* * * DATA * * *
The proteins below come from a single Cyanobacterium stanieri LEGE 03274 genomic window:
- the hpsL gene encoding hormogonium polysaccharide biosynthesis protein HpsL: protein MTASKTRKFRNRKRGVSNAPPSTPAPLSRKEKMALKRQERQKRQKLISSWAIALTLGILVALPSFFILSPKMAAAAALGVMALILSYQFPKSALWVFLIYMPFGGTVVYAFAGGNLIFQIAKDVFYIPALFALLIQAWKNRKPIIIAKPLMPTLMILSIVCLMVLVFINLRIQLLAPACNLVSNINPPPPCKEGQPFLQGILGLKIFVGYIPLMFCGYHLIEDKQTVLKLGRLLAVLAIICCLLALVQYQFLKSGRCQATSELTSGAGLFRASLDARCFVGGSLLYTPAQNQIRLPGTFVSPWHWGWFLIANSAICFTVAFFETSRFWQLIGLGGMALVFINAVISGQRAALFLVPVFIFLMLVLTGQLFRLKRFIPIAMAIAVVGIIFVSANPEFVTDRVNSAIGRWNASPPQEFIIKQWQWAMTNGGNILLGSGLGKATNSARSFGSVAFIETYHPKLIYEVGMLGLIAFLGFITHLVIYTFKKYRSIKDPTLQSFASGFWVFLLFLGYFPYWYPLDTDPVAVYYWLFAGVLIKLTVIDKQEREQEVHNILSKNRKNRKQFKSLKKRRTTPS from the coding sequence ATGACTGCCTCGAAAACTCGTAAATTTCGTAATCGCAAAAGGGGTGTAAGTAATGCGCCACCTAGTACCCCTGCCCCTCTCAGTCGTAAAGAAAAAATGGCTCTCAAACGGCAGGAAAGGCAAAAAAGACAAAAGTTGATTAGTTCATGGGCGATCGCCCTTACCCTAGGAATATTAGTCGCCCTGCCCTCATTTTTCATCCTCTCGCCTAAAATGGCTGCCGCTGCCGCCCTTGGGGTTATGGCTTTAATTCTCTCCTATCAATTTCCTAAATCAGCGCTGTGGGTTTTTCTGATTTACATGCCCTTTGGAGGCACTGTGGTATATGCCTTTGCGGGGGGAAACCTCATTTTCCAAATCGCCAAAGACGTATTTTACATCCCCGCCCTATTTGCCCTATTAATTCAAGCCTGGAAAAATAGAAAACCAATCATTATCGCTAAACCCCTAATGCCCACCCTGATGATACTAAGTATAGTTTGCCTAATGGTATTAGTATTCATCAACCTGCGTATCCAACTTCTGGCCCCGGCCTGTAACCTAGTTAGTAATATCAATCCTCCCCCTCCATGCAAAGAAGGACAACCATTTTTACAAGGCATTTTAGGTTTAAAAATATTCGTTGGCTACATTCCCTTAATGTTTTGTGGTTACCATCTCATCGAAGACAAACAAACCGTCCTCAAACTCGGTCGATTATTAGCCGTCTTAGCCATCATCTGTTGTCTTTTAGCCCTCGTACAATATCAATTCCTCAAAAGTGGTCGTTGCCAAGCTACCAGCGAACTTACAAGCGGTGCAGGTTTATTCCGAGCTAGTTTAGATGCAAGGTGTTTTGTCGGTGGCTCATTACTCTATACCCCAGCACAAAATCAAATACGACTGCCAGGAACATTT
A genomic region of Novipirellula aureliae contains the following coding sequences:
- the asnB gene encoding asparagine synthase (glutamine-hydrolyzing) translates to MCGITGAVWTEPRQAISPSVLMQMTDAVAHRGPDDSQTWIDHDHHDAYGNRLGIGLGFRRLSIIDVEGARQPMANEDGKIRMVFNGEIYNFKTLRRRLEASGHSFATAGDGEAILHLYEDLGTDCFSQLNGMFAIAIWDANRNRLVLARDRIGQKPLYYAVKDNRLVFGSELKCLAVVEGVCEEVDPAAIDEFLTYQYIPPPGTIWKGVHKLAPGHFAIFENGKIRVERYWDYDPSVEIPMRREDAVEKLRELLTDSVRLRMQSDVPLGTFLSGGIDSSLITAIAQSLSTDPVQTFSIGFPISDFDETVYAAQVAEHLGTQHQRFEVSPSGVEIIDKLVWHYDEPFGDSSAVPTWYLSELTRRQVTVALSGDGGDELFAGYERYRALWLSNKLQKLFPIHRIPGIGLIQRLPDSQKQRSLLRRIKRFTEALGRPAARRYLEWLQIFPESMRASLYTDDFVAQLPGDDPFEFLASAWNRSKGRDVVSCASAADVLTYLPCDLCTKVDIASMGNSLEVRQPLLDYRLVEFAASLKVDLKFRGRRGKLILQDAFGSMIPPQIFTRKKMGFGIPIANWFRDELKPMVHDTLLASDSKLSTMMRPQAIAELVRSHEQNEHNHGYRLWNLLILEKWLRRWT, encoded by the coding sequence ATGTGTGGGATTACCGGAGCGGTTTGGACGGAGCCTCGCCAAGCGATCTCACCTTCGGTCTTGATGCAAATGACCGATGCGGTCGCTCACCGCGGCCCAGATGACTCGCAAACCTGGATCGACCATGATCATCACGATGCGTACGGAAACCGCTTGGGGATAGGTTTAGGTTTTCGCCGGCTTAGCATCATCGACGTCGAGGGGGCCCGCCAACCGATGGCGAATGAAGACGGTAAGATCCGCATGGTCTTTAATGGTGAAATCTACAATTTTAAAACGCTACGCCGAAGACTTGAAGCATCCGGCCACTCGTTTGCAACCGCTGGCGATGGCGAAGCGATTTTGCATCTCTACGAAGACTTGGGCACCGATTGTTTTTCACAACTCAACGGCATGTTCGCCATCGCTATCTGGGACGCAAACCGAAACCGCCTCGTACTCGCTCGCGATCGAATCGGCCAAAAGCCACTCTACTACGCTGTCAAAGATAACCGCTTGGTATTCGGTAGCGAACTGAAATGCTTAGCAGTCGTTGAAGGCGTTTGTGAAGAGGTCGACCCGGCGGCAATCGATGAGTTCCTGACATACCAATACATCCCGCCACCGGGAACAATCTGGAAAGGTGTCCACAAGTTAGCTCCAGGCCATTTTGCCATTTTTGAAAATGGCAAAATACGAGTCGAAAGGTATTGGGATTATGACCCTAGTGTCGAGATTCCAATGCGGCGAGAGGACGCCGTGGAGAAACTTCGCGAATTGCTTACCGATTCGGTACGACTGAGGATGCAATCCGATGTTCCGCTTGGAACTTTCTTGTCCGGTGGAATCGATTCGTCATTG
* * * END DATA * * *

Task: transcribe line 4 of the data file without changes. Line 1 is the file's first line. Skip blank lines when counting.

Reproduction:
- the asnB gene encoding asparagine synthase (glutamine-hydrolyzing) translates to MCGITGAVWTEPRQAISPSVLMQMTDAVAHRGPDDSQTWIDHDHHDAYGNRLGIGLGFRRLSIIDVEGARQPMANEDGKIRMVFNGEIYNFKTLRRRLEASGHSFATAGDGEAILHLYEDLGTDCFSQLNGMFAIAIWDANRNRLVLARDRIGQKPLYYAVKDNRLVFGSELKCLAVVEGVCEEVDPAAIDEFLTYQYIPPPGTIWKGVHKLAPGHFAIFENGKIRVERYWDYDPSVEIPMRREDAVEKLRELLTDSVRLRMQSDVPLGTFLSGGIDSSLITAIAQSLSTDPVQTFSIGFPISDFDETVYAAQVAEHLGTQHQRFEVSPSGVEIIDKLVWHYDEPFGDSSAVPTWYLSELTRRQVTVALSGDGGDELFAGYERYRALWLSNKLQKLFPIHRIPGIGLIQRLPDSQKQRSLLRRIKRFTEALGRPAARRYLEWLQIFPESMRASLYTDDFVAQLPGDDPFEFLASAWNRSKGRDVVSCASAADVLTYLPCDLCTKVDIASMGNSLEVRQPLLDYRLVEFAASLKVDLKFRGRRGKLILQDAFGSMIPPQIFTRKKMGFGIPIANWFRDELKPMVHDTLLASDSKLSTMMRPQAIAELVRSHEQNEHNHGYRLWNLLILEKWLRRWT, encoded by the coding sequence ATGTGTGGGATTACCGGAGCGGTTTGGACGGAGCCTCGCCAAGCGATCTCACCTTCGGTCTTGATGCAAATGACCGATGCGGTCGCTCACCGCGGCCCAGATGACTCGCAAACCTGGATCGACCATGATCATCACGATGCGTACGGAAACCGCTTGGGGATAGGTTTAGGTTTTCGCCGGCTTAGCATCATCGACGTCGAGGGGGCCCGCCAACCGATGGCGAATGAAGACGGTAAGATCCGCATGGTCTTTAATGGTGAAATCTACAATTTTAAAACGCTACGCCGAAGACTTGAAGCATCCGGCCACTCGTTTGCAACCGCTGGCGATGGCGAAGCGATTTTGCATCTCTACGAAGACTTGGGCACCGATTGTTTTTCACAACTCAACGGCATGTTCGCCATCGCTATCTGGGACGCAAACCGAAACCGCCTCGTACTCGCTCGCGATCGAATCGGCCAAAAGCCACTCTACTACGCTGTCAAAGATAACCGCTTGGTATTCGGTAGCGAACTGAAATGCTTAGCAGTCGTTGAAGGCGTTTGTGAAGAGGTCGACCCGGCGGCAATCGATGAGTTCCTGACATACCAATACATCCCGCCACCGGGAACAATCTGGAAAGGTGTCCACAAGTTAGCTCCAGGCCATTTTGCCATTTTTGAAAATGGCAAAATACGAGTCGAAAGGTATTGGGATTATGACCCTAGTGTCGAGATTCCAATGCGGCGAGAGGACGCCGTGGAGAAACTTCGCGAATTGCTTACCGATTCGGTACGACTGAGGATGCAATCCGATGTTCCGCTTGGAACTTTCTTGTCCGGTGGAATCGATTCGTCATTG